UPDATE 2-Ex-Goldman trader launching $1 bln-plus fund Friday - sources
* Morgan Sze's Azentus Capital has commitments of over $1 bln - sources
* Fund received asset management licence in February
* Launch strengthens reviving flows into $152 bln Asian HF industry (Adds details, background)
HONG KONG, March 31 (Reuters) - Former Goldman Sachs trader Morgan Sze is set to launch his highly anticipated $1 billion-plus hedge fund in Hong Kong on Friday, three sources familiar with the plan told Reuters.
Sze's Azentus Capital has received commitments of more than $1 billion for his multi-strategy fund, said the sources, who declined to be identified because the plan has not been made public.
The launch comes as a growing number of high-profile traders plan hedge funds as Goldman and other Wall Street banks shut proprietary trading desks in response to the "Volcker rule."
That rule limits the risks banks can take with their own capital in the wake of the global financial crisis.
"It's a long time since Asia has seen a launch of that size," said Andrew Gordon, head of alternative investment services at BNY Mellon in Asia Pacific.
"I think it's the sign of the ongoing progress of the industry which is a good news. Maybe the less good news is that it's making more difficult for some to launch small and grow big," he added.
Hong Kong-based Sze, former head of Goldman's Principal Strategies group, received an asset management licence for Azentus Capital in February from the Securities and Futures Commission.
The firm, one of the biggest hedge funds to launch since the onset of the credit crisis, is one of the most high-profile in Asia, home to only 18 hedge funds managing more than $1 billion.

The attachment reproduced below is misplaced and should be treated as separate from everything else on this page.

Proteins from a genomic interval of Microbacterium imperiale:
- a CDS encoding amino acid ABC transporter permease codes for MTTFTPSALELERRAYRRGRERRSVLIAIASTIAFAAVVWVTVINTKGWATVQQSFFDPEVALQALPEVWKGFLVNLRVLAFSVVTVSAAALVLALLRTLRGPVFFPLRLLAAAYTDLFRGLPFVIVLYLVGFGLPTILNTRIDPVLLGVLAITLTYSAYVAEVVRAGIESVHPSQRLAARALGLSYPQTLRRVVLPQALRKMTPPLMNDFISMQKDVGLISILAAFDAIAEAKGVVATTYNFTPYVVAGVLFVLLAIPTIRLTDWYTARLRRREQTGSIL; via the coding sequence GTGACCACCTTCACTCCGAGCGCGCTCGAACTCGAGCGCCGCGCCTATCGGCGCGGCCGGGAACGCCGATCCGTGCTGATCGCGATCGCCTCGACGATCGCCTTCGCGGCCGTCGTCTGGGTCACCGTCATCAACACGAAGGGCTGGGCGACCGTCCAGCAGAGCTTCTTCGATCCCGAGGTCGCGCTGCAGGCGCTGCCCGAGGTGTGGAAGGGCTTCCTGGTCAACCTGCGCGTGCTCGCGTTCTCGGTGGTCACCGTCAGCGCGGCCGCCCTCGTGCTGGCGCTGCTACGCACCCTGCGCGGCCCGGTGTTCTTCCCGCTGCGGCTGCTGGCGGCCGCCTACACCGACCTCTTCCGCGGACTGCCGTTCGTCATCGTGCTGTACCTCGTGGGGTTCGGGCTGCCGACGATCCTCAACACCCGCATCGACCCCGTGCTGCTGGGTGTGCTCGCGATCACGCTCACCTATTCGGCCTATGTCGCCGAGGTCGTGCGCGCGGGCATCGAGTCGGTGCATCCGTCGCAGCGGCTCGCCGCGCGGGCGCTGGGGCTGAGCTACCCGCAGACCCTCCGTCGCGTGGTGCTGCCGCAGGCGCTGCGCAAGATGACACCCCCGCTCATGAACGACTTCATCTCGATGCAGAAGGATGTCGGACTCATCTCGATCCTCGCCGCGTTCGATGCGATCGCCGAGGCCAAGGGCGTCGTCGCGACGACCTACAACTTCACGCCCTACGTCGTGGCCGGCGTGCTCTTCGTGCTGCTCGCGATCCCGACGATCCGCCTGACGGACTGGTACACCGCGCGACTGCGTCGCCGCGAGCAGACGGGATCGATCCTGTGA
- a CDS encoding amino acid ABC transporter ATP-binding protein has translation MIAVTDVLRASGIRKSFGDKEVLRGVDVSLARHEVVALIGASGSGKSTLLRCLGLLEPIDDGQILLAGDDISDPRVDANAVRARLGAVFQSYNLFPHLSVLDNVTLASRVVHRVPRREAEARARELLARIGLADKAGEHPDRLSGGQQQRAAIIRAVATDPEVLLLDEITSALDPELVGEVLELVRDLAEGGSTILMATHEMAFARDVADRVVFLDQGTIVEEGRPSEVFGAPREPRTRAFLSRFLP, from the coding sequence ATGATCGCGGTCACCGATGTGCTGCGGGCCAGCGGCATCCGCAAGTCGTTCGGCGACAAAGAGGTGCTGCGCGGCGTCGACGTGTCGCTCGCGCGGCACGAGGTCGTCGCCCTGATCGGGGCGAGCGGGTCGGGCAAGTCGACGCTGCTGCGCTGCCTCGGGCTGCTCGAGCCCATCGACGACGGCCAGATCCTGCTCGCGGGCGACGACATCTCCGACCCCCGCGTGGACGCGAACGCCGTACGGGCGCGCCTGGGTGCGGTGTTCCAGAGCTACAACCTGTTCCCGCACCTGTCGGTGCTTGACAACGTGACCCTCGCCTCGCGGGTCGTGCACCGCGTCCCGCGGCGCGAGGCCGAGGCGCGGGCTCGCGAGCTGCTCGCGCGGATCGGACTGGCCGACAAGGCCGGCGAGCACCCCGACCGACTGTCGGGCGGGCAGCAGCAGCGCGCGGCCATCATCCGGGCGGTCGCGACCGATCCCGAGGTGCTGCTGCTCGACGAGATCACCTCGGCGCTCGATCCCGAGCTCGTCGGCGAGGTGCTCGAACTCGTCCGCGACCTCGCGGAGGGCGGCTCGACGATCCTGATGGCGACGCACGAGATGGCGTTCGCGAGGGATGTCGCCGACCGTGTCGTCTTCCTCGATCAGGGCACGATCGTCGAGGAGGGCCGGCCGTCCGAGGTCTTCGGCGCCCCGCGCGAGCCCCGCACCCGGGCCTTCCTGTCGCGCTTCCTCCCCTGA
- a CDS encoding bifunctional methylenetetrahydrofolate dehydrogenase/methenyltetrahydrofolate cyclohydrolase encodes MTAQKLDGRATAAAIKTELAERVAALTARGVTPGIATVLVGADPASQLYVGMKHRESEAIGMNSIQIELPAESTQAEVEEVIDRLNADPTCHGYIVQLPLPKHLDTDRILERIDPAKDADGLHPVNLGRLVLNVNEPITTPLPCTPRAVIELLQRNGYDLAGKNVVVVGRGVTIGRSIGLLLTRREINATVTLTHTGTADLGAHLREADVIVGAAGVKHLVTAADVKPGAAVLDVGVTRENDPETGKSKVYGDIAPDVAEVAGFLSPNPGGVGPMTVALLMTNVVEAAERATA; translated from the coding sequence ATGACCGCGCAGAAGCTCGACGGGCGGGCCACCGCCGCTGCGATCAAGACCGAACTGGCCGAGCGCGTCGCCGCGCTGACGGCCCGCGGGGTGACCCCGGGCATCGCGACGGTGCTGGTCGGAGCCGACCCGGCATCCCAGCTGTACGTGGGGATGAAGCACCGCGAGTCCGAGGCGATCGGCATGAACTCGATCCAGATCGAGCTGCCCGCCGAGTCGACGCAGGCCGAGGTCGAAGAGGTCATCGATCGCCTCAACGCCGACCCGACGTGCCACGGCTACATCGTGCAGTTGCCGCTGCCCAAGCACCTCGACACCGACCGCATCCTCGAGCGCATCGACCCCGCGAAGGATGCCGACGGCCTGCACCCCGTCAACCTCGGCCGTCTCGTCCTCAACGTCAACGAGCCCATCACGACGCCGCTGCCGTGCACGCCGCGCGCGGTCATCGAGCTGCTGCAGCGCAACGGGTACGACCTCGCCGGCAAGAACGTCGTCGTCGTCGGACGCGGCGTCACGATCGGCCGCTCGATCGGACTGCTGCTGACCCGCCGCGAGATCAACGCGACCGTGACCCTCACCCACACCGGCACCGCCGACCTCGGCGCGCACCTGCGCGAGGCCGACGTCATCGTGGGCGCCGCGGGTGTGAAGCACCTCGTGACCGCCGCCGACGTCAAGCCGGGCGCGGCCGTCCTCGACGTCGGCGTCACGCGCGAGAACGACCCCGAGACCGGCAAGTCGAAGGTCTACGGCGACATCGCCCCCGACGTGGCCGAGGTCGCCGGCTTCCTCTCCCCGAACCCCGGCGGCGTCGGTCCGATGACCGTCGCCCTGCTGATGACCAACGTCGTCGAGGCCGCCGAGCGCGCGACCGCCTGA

By comparison, London has 63 managers with assets of more than $1 billion, while New York has 128, data compiled by industry tracker Hedge Fund Intelligence shows.
The fund, which plans to adopt a number of investment strategies including equity long-short, risk arbitrage and special situation investing, has hired Roger Denby-Jones, former chief executive of Asia-focused hedge fund Boyer Allan Investment Management.
Other team members include former Goldman Sachs (Asia) executives Bruce Kirk, Mohan Rajasooria, Jenny Sun Kin-nam and Jeffrey Zielinski.
The launch is a significant milestone and lifts the prospects of the $152 billion Asian hedge funds industry, as tried and tested fund managers expand options for an increasing number of institutional investors aiming to raise exposure to the region in search of higher yield.
It also strengthens the revival of flows into the industry that saw 95 new launches attract $3.84 billion in 2010, an increase of 50 percent from a year earlier, data from industry tracker AsiaHedge showed.
Last year, hedge funds in the region added $20 billion to their assets, backed by positive returns and accelerated flows in the second half of the year.
Some of the biggest launches were Gaoling Natural Resources Fund ($250 million) from Hillhouse Capital, Hareion Fund ($220 million) from Areion Asset Management and Sertorius Global Opportunities Fund ($200 million) from CSAM Asset Management.
More significantly, funds such as Senrigan Capital, seeded by Blackstone , quadrupled assets to above $800 million last year.
Others such as Turiya Capital, launched by ex-Goldman Sachs executive Davide Erro and Orchard Capital, which spun-off Stark Investments in 2009, saw assets grow to close to $500 million.
Some of the other big expected launches in 2011 include funds planned by industry veteran Carl Huttenlocher who quit Highbridge Capital recently.
The growing list also includes Charlie Chan, former Credit Suisse proprietary trader, and Benjamin Fuchs who earlier worked as a proprietary trader for the now bankrupt Lehman Brothers in Tokyo, according to media reports.
Interest in the region is on the rise with the Asia Pacific emerging as the top-ranked geography for net investor demand in 2011, according to a survey released by the prime broking unit of Credit Suisse earlier this month.
Nearly half of the more than 600 investors surveyed by Credit Suisse said they had demand for exposure to the region which contributes about a fifth to the global hedge fund assets of about $1.9 trillion. (Editing by Ken Wills and Vinu Pilakkott)